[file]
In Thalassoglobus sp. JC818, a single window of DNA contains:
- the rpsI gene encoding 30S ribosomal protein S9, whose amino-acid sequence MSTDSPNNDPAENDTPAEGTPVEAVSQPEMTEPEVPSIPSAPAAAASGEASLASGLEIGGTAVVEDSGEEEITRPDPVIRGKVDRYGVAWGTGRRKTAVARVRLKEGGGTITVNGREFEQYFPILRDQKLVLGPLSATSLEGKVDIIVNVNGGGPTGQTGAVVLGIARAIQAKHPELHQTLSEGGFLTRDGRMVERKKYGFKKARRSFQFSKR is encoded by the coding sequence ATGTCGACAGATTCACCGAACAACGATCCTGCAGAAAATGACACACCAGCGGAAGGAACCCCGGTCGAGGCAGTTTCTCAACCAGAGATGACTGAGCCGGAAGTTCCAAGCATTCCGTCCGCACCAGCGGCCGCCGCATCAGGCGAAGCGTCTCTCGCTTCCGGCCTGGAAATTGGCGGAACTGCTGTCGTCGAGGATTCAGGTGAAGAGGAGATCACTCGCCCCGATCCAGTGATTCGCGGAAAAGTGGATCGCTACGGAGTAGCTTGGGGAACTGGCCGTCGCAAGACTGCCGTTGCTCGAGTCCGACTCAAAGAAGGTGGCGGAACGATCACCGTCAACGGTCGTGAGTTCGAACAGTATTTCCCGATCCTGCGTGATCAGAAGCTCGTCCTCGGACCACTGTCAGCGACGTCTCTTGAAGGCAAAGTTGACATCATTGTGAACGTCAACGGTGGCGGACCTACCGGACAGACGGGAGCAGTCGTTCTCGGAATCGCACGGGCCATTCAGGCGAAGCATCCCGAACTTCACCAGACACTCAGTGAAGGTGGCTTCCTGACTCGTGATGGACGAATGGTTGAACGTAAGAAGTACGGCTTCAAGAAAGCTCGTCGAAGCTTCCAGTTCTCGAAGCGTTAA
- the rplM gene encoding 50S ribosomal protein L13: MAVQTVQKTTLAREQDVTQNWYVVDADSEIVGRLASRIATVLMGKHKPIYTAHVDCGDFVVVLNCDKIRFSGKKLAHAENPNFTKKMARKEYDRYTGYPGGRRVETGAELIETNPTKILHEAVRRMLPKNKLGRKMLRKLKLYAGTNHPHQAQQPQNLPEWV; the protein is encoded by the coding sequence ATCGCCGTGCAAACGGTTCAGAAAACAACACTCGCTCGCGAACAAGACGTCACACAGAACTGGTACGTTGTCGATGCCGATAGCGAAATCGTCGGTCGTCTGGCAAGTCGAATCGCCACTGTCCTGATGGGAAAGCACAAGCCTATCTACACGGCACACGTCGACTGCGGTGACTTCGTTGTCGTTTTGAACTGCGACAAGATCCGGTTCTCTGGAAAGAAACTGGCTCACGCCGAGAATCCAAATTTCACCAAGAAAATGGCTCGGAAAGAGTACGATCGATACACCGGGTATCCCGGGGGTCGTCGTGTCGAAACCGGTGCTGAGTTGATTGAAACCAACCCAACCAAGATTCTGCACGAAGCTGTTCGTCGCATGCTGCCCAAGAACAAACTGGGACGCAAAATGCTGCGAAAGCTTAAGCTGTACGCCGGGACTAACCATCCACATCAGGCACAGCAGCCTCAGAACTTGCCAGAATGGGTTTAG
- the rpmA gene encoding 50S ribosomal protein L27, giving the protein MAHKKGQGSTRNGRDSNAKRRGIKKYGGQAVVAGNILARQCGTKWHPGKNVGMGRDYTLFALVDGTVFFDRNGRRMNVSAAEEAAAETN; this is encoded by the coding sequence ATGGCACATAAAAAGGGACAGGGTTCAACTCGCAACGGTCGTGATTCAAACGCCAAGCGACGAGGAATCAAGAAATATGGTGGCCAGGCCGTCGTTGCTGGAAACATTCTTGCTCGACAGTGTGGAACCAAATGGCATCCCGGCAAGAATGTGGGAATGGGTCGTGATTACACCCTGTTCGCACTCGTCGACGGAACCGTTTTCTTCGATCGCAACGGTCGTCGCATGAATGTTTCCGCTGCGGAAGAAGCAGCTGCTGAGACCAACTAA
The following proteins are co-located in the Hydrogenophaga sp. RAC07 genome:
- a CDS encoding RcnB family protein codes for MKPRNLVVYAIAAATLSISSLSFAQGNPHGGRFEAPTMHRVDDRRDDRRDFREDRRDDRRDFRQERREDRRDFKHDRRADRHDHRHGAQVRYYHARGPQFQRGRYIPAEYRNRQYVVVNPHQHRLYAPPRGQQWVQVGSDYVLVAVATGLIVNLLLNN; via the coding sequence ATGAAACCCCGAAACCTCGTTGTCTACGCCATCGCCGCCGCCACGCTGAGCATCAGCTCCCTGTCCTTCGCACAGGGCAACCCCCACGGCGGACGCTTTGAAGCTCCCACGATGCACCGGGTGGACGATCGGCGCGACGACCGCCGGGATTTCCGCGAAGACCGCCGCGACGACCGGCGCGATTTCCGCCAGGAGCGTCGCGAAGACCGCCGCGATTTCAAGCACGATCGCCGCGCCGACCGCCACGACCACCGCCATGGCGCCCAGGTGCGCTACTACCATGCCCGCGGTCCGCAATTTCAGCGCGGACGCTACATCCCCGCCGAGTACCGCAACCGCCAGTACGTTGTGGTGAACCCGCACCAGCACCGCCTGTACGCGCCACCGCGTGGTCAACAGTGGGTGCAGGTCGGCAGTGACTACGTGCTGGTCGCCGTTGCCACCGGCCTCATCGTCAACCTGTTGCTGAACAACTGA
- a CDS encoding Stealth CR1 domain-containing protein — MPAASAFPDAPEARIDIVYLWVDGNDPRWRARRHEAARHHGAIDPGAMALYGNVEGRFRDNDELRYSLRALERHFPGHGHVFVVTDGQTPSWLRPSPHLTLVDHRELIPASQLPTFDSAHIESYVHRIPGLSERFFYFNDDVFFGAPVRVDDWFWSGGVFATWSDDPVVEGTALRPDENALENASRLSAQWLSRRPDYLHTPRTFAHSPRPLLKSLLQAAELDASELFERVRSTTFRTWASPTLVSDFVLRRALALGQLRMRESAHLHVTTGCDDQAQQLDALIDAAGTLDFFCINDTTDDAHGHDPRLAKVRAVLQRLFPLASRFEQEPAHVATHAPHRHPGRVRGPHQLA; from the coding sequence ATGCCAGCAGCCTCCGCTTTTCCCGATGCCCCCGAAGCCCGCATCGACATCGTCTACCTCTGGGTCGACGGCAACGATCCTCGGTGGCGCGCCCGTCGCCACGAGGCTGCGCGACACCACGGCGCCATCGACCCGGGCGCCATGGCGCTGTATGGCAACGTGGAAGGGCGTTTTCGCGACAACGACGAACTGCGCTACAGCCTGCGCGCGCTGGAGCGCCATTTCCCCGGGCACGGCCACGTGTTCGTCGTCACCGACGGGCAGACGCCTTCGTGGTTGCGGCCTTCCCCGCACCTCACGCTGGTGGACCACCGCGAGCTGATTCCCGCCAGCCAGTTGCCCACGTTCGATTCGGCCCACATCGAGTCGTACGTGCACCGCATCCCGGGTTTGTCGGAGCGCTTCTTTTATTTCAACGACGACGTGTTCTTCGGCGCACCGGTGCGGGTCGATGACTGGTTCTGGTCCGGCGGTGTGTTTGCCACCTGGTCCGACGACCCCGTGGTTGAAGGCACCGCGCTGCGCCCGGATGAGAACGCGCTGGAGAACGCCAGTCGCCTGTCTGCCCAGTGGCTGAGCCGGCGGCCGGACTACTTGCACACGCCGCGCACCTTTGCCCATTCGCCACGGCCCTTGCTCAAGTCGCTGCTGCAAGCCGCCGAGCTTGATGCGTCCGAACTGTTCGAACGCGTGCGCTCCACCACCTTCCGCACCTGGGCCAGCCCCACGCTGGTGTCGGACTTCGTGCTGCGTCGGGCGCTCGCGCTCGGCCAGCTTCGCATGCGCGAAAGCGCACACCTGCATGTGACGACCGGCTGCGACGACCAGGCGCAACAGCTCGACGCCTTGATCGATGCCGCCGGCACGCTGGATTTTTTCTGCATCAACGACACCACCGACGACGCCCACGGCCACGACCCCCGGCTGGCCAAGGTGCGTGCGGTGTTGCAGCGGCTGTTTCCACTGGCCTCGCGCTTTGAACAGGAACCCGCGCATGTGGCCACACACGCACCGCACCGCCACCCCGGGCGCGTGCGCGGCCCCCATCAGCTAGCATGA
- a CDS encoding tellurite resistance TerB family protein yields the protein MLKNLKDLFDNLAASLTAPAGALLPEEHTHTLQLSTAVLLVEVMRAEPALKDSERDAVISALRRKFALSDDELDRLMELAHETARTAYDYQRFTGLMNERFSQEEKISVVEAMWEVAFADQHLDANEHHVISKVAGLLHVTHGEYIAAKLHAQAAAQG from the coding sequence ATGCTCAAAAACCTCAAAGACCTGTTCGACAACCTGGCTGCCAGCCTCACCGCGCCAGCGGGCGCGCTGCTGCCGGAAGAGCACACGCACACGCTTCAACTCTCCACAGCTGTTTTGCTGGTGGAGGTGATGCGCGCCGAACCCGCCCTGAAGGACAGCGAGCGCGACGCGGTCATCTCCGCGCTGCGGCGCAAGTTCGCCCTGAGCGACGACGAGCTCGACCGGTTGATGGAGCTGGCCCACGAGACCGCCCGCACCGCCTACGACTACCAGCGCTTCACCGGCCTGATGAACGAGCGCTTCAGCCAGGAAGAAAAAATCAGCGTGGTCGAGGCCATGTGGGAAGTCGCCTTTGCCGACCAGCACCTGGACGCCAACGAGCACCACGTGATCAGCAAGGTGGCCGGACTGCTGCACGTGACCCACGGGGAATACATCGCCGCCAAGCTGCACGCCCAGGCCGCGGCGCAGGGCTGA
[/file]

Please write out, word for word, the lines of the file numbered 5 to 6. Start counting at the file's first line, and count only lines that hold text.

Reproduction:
The following proteins are co-located in the Hydrogenophaga sp. RAC07 genome:
- a CDS encoding RcnB family protein codes for MKPRNLVVYAIAAATLSISSLSFAQGNPHGGRFEAPTMHRVDDRRDDRRDFREDRRDDRRDFRQERREDRRDFKHDRRADRHDHRHGAQVRYYHARGPQFQRGRYIPAEYRNRQYVVVNPHQHRLYAPPRGQQWVQVGSDYVLVAVATGLIVNLLLNN; via the coding sequence ATGAAACCCCGAAACCTCGTTGTCTACGCCATCGCCGCCGCCACGCTGAGCATCAGCTCCCTGTCCTTCGCACAGGGCAACCCCCACGGCGGACGCTTTGAAGCTCCCACGATGCACCGGGTGGACGATCGGCGCGACGACCGCCGGGATTTCCGCGAAGACCGCCGCGACGACCGGCGCGATTTCCGCCAGGAGCGTCGCGAAGACCGCCGCGATTTCAAGCACGATCGCCGCGCCGACCGCCACGACCACCGCCATGGCGCCCAGGTGCGCTACTACCATGCCCGCGGTCCGCAATTTCAGCGCGGACGCTACATCCCCGCCGAGTACCGCAACCGCCAGTACGTTGTGGTGAACCCGCACCAGCACCGCCTGTACGCGCCACCGCGTGGTCAACAGTGGGTGCAGGTCGGCAGTGACTACGTGCTGGTCGCCGTTGCCACCGGCCTCATCGTCAACCTGTTGCTGAACAACTGA